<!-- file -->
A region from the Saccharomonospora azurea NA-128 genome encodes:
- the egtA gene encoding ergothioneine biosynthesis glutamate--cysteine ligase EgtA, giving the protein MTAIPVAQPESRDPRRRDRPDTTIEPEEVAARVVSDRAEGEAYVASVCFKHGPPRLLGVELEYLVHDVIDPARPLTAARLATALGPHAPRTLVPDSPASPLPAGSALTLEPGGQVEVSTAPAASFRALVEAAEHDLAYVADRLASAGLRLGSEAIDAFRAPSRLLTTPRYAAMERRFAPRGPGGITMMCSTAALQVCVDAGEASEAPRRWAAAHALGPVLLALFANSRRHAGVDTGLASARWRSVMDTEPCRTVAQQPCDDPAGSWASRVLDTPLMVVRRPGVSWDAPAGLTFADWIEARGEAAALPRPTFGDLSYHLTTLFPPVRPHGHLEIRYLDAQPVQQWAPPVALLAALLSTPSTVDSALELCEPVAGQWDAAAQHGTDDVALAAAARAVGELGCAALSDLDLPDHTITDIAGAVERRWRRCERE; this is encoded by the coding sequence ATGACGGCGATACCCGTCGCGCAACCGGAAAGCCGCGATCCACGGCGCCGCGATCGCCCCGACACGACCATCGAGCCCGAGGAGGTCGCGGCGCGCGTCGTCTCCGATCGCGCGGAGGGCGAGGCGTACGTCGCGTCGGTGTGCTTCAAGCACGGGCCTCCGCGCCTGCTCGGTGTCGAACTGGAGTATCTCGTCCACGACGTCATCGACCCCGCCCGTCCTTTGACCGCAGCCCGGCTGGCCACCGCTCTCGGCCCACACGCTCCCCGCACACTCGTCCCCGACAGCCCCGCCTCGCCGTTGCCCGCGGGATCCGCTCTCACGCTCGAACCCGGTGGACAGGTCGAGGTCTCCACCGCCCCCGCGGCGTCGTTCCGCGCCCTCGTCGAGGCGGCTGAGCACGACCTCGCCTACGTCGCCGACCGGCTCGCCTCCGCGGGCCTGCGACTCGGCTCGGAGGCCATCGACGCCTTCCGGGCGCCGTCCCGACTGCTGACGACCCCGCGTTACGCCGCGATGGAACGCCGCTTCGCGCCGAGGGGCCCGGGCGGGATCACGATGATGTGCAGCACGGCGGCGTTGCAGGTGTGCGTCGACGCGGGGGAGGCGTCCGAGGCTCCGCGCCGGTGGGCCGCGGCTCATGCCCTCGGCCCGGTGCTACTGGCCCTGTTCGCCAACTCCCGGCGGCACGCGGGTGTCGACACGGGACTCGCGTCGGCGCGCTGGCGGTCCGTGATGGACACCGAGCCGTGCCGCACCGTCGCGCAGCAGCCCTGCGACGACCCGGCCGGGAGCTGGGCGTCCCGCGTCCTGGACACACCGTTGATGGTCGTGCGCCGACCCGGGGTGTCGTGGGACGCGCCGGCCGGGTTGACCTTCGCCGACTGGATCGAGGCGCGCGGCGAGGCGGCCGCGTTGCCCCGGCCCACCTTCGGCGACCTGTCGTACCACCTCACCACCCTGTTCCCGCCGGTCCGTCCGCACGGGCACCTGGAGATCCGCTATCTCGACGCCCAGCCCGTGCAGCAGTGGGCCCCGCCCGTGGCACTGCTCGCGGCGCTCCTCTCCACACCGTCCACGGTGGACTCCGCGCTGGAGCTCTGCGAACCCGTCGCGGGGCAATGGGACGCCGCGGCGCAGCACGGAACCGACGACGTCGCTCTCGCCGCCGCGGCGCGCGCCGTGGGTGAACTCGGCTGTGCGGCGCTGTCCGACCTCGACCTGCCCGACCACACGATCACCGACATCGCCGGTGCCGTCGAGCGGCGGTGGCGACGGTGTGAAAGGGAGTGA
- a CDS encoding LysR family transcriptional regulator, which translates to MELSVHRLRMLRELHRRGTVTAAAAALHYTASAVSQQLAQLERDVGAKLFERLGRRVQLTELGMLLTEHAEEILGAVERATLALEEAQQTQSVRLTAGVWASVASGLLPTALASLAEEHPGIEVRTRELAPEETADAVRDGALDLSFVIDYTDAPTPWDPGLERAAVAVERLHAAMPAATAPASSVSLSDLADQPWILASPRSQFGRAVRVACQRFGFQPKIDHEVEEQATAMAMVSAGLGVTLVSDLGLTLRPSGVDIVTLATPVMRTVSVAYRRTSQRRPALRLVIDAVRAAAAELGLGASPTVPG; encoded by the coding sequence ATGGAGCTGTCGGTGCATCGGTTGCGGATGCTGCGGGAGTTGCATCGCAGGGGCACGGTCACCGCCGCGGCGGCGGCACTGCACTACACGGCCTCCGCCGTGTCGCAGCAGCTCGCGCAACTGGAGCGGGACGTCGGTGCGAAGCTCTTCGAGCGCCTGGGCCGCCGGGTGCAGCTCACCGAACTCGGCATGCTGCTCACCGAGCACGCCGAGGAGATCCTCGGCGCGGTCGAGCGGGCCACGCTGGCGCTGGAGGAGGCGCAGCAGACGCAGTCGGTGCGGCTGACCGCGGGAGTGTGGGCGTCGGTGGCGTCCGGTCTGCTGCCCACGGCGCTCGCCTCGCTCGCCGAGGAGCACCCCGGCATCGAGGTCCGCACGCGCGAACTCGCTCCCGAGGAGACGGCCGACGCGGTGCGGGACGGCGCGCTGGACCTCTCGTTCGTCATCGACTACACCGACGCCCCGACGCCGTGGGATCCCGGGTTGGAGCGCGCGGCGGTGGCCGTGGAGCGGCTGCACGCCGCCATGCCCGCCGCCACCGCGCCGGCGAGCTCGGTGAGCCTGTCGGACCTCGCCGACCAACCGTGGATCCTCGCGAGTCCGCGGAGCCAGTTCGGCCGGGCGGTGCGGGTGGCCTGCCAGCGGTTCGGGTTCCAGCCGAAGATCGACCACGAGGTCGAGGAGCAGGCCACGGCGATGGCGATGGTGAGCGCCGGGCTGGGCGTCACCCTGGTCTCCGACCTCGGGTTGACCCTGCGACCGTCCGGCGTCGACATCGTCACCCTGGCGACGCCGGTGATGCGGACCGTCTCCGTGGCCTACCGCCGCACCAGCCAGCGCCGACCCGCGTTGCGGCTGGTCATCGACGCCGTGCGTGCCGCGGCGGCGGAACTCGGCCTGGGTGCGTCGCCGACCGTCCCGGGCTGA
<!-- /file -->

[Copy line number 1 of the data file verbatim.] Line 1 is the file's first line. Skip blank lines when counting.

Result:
A region from the Saccharomonospora azurea NA-128 genome encodes: